1.
Specials (Unicode block)
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Specials is a short Unicode block allocated at the very end of the Basic Multilingual Plane, at U+FFF0–FFFF. Of these 16 codepoints, five are assigned as of Unicode 9, U+FFFD � REPLACEMENT CHARACTER used to replace an unknown, unrecognized or unrepresentable character U+FFFE <noncharacter-FFFE> not a character. FFFE and FFFF are not unassigned in the sense. They can be used to guess a texts encoding scheme, since any text containing these is by not a correctly encoded Unicode text. The replacement character � is a found in the Unicode standard at codepoint U+FFFD in the Specials table. It is used to indicate problems when a system is unable to render a stream of data to a correct symbol and it is usually seen when the data is invalid and does not match any character, Consider a text file containing the German word für in the ISO-8859-1 encoding. This file is now opened with an editor that assumes the input is UTF-8. The first and last byte are valid UTF-8 encodings of ASCII, therefore, a text editor could replace this byte with the replacement character symbol to produce a valid string of Unicode code points. The whole string now displays like this, f�r, a poorly implemented text editor might save the replacement in UTF-8 form, the text file data will then look like this, 0x66 0xEF 0xBF 0xBD 0x72, which will be displayed in ISO-8859-1 as fï¿½r. Since the replacement is the same for all errors this makes it impossible to recover the original character, a better design is to preserve the original bytes, including the error, and only convert to the replacement when displaying the text. This will allow the text editor to save the original byte sequence and it has become increasingly common for software to interpret invalid UTF-8 by guessing the bytes are in another byte-based encoding such as ISO-8859-1. This allows correct display of both valid and invalid UTF-8 pasted together, Unicode control characters UTF-8 Mojibake Unicodes Specials table Decodeunicodes entry for the replacement character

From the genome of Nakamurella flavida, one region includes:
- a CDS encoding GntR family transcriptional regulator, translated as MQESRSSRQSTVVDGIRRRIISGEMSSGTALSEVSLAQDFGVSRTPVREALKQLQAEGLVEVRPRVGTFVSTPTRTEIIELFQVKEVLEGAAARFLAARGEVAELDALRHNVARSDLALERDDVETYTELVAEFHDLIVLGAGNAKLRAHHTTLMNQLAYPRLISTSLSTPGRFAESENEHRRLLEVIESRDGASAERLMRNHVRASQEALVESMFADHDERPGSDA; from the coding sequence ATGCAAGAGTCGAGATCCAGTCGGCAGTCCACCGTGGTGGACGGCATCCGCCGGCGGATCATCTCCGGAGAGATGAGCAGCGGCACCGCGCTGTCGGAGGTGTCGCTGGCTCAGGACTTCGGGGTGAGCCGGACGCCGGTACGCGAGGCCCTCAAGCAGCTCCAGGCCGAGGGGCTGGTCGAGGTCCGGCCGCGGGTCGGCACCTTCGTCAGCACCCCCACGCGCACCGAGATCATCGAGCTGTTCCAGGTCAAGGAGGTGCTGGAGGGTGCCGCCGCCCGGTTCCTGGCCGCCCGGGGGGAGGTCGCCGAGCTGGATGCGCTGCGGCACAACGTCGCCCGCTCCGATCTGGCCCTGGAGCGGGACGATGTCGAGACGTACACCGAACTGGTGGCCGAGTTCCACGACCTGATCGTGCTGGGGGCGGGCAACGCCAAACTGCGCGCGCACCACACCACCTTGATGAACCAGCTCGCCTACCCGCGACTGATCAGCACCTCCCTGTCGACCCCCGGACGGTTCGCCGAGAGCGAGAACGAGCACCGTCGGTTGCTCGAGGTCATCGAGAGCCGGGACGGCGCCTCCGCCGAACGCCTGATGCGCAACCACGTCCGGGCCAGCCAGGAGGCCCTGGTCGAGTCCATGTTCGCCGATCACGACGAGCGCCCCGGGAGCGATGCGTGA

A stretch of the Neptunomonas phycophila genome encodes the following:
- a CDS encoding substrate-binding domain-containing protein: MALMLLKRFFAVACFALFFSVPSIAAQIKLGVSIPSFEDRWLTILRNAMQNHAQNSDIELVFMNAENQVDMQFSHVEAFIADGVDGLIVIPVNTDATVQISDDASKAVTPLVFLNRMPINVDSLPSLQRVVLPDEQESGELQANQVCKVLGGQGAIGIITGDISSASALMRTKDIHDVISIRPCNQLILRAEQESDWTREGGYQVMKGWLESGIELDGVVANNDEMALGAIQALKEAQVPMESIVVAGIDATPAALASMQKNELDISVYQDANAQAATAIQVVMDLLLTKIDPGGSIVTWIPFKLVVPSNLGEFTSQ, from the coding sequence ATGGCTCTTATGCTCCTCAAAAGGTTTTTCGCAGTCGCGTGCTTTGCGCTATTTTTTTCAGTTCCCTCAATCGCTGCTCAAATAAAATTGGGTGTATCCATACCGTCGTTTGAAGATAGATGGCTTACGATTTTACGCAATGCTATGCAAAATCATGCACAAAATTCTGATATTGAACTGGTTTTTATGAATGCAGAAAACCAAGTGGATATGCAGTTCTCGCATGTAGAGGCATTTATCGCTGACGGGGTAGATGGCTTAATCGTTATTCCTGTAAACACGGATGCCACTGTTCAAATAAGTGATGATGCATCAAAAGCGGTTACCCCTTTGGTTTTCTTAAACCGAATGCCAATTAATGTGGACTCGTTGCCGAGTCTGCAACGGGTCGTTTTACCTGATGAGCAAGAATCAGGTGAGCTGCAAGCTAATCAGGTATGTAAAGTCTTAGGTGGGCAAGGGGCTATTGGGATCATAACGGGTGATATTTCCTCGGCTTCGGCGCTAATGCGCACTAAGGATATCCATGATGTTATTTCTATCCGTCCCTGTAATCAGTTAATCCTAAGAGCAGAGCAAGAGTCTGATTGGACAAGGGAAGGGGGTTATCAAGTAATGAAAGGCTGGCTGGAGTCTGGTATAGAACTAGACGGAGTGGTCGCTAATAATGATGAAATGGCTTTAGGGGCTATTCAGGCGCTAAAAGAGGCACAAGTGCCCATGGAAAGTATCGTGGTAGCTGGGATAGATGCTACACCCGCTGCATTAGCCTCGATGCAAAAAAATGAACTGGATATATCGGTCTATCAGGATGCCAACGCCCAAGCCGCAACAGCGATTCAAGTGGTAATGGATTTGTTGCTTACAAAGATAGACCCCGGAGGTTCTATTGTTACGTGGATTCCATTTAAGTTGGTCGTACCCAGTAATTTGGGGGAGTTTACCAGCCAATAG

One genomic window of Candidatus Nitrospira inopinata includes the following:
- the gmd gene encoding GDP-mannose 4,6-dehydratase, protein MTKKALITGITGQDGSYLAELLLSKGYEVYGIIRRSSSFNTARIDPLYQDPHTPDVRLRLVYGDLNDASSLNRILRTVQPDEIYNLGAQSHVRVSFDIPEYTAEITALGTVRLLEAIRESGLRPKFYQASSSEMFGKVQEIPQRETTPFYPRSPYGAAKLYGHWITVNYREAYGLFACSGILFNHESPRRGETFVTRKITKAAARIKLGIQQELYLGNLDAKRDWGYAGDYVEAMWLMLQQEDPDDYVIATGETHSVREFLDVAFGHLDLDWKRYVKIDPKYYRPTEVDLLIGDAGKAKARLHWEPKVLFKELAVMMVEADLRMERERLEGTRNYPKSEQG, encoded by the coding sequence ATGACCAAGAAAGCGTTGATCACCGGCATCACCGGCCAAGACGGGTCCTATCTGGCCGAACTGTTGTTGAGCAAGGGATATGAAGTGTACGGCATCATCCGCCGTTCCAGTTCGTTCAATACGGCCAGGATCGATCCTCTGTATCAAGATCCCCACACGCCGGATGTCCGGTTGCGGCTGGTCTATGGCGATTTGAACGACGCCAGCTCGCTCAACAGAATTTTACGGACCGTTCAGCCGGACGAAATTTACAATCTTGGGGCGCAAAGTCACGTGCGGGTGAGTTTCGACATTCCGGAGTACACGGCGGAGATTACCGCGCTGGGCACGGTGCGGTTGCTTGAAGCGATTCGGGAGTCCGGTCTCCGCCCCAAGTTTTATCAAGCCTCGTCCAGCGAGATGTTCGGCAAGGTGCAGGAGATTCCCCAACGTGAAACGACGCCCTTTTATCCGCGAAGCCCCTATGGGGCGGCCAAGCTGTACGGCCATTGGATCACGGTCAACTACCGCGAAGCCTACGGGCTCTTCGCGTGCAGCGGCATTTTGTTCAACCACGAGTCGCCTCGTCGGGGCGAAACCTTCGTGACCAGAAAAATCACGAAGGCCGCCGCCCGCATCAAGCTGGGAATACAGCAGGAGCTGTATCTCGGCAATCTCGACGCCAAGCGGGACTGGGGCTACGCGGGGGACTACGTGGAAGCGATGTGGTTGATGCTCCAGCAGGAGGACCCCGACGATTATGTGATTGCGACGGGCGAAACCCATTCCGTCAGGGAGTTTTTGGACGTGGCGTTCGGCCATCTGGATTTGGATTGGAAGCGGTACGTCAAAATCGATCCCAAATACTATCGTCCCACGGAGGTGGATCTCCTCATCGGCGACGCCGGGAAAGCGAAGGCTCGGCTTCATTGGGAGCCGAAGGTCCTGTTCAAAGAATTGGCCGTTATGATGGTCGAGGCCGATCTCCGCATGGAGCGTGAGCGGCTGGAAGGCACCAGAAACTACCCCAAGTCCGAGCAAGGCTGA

2.
Typeface